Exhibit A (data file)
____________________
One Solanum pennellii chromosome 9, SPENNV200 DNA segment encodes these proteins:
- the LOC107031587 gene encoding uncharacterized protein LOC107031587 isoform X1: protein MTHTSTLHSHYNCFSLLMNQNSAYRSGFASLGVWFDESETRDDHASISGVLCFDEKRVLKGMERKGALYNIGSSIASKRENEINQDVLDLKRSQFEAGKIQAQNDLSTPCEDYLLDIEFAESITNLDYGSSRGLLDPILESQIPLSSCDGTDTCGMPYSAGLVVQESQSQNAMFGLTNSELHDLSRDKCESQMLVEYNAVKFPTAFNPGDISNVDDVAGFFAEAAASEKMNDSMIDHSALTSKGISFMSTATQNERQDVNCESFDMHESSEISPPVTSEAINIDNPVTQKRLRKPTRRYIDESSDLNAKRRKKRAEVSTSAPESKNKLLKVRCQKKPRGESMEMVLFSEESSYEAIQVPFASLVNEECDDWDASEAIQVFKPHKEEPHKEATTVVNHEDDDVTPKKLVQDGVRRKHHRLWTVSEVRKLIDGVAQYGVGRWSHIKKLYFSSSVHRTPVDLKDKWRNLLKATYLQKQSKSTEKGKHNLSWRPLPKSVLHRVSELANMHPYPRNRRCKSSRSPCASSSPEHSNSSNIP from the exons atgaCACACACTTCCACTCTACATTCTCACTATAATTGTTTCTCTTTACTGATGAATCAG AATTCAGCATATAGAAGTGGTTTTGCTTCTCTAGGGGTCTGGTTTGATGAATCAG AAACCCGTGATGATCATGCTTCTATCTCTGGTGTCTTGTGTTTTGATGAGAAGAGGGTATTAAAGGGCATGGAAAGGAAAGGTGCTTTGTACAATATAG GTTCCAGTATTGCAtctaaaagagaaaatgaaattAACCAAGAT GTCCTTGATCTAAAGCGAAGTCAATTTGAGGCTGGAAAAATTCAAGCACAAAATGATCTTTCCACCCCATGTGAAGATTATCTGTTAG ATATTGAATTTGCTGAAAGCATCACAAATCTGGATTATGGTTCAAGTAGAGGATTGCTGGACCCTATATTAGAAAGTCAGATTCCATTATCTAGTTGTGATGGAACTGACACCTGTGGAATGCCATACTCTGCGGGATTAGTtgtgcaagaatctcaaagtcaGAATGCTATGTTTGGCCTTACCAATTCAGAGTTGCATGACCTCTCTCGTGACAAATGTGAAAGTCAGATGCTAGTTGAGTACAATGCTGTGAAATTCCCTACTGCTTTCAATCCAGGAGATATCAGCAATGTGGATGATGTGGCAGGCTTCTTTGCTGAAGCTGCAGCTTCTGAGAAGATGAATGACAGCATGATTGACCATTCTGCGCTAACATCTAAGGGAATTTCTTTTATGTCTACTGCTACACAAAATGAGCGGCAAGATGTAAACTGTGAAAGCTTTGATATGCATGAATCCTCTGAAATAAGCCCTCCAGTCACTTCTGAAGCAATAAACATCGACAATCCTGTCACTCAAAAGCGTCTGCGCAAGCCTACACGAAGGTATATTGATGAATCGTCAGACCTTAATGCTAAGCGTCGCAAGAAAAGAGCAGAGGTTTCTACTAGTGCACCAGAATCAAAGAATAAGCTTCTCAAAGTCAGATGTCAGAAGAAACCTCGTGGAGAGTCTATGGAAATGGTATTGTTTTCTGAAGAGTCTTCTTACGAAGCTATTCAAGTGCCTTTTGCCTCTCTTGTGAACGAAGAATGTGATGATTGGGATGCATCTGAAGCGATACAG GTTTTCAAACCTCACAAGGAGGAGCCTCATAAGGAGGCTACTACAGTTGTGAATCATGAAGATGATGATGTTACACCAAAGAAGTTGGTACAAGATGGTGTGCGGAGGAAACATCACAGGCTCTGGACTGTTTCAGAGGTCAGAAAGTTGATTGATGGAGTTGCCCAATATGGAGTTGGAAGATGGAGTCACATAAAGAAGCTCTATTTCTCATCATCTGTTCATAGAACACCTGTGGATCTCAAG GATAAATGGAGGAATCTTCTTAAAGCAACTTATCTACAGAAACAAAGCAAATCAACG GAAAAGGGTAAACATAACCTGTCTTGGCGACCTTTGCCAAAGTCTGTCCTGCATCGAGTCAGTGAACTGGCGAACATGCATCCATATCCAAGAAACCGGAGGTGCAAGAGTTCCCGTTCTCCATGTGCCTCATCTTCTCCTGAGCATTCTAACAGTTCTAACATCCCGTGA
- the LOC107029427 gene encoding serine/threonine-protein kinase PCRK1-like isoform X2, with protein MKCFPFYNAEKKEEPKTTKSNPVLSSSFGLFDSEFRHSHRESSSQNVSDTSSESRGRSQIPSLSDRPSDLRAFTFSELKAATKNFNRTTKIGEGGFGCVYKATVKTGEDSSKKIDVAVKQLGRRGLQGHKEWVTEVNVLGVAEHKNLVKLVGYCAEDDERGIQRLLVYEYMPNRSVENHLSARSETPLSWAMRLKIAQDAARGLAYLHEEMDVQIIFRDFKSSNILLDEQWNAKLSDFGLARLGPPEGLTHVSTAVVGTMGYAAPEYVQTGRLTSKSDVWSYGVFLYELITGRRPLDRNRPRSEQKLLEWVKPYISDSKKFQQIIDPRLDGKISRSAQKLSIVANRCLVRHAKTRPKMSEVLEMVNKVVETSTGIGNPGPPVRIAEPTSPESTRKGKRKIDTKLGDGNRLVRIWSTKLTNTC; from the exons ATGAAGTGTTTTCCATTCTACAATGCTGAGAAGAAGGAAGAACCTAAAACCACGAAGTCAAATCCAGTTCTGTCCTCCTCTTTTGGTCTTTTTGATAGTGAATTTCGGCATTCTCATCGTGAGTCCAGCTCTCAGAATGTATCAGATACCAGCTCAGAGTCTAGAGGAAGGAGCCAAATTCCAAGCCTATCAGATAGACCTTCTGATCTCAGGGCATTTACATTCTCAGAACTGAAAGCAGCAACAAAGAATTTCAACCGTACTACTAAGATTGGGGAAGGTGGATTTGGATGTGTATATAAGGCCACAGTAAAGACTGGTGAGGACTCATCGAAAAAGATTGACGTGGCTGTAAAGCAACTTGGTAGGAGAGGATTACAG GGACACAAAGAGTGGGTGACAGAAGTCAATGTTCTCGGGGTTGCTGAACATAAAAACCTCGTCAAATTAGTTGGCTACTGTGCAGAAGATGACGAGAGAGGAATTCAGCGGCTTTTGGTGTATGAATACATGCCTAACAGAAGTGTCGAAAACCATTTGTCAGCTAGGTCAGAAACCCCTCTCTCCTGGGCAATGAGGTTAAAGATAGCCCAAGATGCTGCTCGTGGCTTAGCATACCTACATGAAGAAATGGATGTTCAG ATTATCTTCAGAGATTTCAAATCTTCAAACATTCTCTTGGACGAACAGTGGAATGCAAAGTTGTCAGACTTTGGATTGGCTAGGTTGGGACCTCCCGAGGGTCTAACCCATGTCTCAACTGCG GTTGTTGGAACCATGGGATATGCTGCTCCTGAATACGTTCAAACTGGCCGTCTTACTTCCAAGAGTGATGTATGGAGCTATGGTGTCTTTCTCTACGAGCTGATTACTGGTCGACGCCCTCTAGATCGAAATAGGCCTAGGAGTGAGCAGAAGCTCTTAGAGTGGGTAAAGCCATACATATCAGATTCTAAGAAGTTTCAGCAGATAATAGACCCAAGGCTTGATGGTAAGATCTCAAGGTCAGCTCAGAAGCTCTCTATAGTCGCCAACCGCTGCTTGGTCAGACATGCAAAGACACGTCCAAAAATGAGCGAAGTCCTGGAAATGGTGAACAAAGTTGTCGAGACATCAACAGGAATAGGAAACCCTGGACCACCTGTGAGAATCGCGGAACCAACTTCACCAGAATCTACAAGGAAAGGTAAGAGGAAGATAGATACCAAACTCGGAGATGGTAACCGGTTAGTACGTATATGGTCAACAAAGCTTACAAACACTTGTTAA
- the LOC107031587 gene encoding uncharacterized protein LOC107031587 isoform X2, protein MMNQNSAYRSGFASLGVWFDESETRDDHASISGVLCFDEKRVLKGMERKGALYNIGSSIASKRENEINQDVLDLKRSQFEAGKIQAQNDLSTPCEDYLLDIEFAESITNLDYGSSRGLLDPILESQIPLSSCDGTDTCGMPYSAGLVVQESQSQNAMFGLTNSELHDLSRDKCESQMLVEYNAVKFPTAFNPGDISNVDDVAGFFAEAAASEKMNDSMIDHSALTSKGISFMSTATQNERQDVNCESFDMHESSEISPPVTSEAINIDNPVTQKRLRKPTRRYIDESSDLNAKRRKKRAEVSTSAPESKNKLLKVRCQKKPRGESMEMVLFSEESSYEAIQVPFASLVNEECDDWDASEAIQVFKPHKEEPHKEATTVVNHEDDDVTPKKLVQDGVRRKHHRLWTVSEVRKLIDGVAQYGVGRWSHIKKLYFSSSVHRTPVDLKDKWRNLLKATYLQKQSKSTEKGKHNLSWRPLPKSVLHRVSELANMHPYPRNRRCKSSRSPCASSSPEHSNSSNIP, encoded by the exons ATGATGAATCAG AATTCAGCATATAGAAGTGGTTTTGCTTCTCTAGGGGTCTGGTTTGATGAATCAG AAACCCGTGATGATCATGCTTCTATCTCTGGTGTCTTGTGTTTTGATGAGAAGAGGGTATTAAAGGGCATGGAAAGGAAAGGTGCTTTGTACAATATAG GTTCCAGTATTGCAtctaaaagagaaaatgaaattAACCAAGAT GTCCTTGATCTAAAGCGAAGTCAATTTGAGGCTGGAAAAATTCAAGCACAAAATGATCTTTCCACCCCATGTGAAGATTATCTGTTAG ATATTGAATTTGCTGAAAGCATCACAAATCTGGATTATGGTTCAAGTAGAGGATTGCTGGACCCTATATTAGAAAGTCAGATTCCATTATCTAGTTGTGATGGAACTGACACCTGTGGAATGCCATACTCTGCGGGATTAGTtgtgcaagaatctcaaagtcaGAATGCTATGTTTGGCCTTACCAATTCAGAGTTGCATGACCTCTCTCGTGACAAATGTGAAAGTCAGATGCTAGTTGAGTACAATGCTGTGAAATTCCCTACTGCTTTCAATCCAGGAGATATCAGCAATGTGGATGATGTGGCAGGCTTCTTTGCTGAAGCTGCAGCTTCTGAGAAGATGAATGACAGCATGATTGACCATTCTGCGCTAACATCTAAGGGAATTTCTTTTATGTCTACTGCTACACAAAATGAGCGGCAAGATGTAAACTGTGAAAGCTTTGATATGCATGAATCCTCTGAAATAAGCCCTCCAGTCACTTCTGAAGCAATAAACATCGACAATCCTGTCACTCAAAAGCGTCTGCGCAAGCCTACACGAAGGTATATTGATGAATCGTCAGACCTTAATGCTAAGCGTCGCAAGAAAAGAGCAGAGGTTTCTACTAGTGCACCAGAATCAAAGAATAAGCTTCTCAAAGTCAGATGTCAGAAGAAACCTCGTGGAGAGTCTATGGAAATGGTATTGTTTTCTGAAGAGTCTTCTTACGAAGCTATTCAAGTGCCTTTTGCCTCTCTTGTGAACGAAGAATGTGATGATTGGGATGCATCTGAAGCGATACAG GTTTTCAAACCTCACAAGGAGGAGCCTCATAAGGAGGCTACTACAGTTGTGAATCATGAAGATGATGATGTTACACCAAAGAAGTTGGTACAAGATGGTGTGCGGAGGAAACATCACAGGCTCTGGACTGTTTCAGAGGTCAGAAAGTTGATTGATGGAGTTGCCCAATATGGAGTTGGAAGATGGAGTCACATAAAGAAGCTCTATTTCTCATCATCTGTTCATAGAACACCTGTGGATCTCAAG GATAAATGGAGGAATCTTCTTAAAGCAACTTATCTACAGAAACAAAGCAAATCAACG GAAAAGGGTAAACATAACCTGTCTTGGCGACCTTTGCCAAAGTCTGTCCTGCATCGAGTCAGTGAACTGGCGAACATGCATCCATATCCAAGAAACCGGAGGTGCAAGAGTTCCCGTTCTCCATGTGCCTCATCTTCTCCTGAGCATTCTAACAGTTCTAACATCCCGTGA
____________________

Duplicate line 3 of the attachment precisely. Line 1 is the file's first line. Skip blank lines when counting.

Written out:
- the LOC107029427 gene encoding serine/threonine-protein kinase PCRK1-like isoform X2, with protein MKCFPFYNAEKKEEPKTTKSNPVLSSSFGLFDSEFRHSHRESSSQNVSDTSSESRGRSQIPSLSDRPSDLRAFTFSELKAATKNFNRTTKIGEGGFGCVYKATVKTGEDSSKKIDVAVKQLGRRGLQGHKEWVTEVNVLGVAEHKNLVKLVGYCAEDDERGIQRLLVYEYMPNRSVENHLSARSETPLSWAMRLKIAQDAARGLAYLHEEMDVQIIFRDFKSSNILLDEQWNAKLSDFGLARLGPPEGLTHVSTAVVGTMGYAAPEYVQTGRLTSKSDVWSYGVFLYELITGRRPLDRNRPRSEQKLLEWVKPYISDSKKFQQIIDPRLDGKISRSAQKLSIVANRCLVRHAKTRPKMSEVLEMVNKVVETSTGIGNPGPPVRIAEPTSPESTRKGKRKIDTKLGDGNRLVRIWSTKLTNTC; from the exons ATGAAGTGTTTTCCATTCTACAATGCTGAGAAGAAGGAAGAACCTAAAACCACGAAGTCAAATCCAGTTCTGTCCTCCTCTTTTGGTCTTTTTGATAGTGAATTTCGGCATTCTCATCGTGAGTCCAGCTCTCAGAATGTATCAGATACCAGCTCAGAGTCTAGAGGAAGGAGCCAAATTCCAAGCCTATCAGATAGACCTTCTGATCTCAGGGCATTTACATTCTCAGAACTGAAAGCAGCAACAAAGAATTTCAACCGTACTACTAAGATTGGGGAAGGTGGATTTGGATGTGTATATAAGGCCACAGTAAAGACTGGTGAGGACTCATCGAAAAAGATTGACGTGGCTGTAAAGCAACTTGGTAGGAGAGGATTACAG GGACACAAAGAGTGGGTGACAGAAGTCAATGTTCTCGGGGTTGCTGAACATAAAAACCTCGTCAAATTAGTTGGCTACTGTGCAGAAGATGACGAGAGAGGAATTCAGCGGCTTTTGGTGTATGAATACATGCCTAACAGAAGTGTCGAAAACCATTTGTCAGCTAGGTCAGAAACCCCTCTCTCCTGGGCAATGAGGTTAAAGATAGCCCAAGATGCTGCTCGTGGCTTAGCATACCTACATGAAGAAATGGATGTTCAG ATTATCTTCAGAGATTTCAAATCTTCAAACATTCTCTTGGACGAACAGTGGAATGCAAAGTTGTCAGACTTTGGATTGGCTAGGTTGGGACCTCCCGAGGGTCTAACCCATGTCTCAACTGCG GTTGTTGGAACCATGGGATATGCTGCTCCTGAATACGTTCAAACTGGCCGTCTTACTTCCAAGAGTGATGTATGGAGCTATGGTGTCTTTCTCTACGAGCTGATTACTGGTCGACGCCCTCTAGATCGAAATAGGCCTAGGAGTGAGCAGAAGCTCTTAGAGTGGGTAAAGCCATACATATCAGATTCTAAGAAGTTTCAGCAGATAATAGACCCAAGGCTTGATGGTAAGATCTCAAGGTCAGCTCAGAAGCTCTCTATAGTCGCCAACCGCTGCTTGGTCAGACATGCAAAGACACGTCCAAAAATGAGCGAAGTCCTGGAAATGGTGAACAAAGTTGTCGAGACATCAACAGGAATAGGAAACCCTGGACCACCTGTGAGAATCGCGGAACCAACTTCACCAGAATCTACAAGGAAAGGTAAGAGGAAGATAGATACCAAACTCGGAGATGGTAACCGGTTAGTACGTATATGGTCAACAAAGCTTACAAACACTTGTTAA